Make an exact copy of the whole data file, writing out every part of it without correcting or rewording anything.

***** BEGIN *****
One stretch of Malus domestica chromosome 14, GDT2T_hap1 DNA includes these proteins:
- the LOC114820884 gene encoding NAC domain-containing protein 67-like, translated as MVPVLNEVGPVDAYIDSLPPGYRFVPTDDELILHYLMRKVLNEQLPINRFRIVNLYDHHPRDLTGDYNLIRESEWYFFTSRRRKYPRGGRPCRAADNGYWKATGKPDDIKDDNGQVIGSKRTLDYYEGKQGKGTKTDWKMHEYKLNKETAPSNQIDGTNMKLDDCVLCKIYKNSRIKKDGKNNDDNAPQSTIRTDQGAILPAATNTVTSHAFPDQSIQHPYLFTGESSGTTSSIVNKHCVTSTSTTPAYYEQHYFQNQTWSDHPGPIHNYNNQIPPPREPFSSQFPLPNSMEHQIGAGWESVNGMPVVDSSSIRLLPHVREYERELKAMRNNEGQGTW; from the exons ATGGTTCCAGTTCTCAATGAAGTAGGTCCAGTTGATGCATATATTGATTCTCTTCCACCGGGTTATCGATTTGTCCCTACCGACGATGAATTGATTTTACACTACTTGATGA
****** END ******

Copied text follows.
One stretch of Malus domestica chromosome 14, GDT2T_hap1 DNA includes these proteins:
- the LOC114820884 gene encoding NAC domain-containing protein 67-like, translated as MVPVLNEVGPVDAYIDSLPPGYRFVPTDDELILHYLMRKVLNEQLPINRFRIVNLYDHHPRDLTGDYNLIRESEWYFFTSRRRKYPRGGRPCRAADNGYWKATGKPDDIKDDNGQVIGSKRTLDYYEGKQGKGTKTDWKMHEYKLNKETAPSNQIDGTNMKLDDCVLCKIYKNSRIKKDGKNNDDNAPQSTIRTDQGAILPAATNTVTSHAFPDQSIQHPYLFTGESSGTTSSIVNKHCVTSTSTTPAYYEQHYFQNQTWSDHPGPIHNYNNQIPPPREPFSSQFPLPNSMEHQIGAGWESVNGMPVVDSSSIRLLPHVREYERELKAMRNNEGQGTW; from the exons ATGGTTCCAGTTCTCAATGAAGTAGGTCCAGTTGATGCATATATTGATTCTCTTCCACCGGGTTATCGATTTGTCCCTACCGACGATGAATTGATTTTACACTACTTGATGA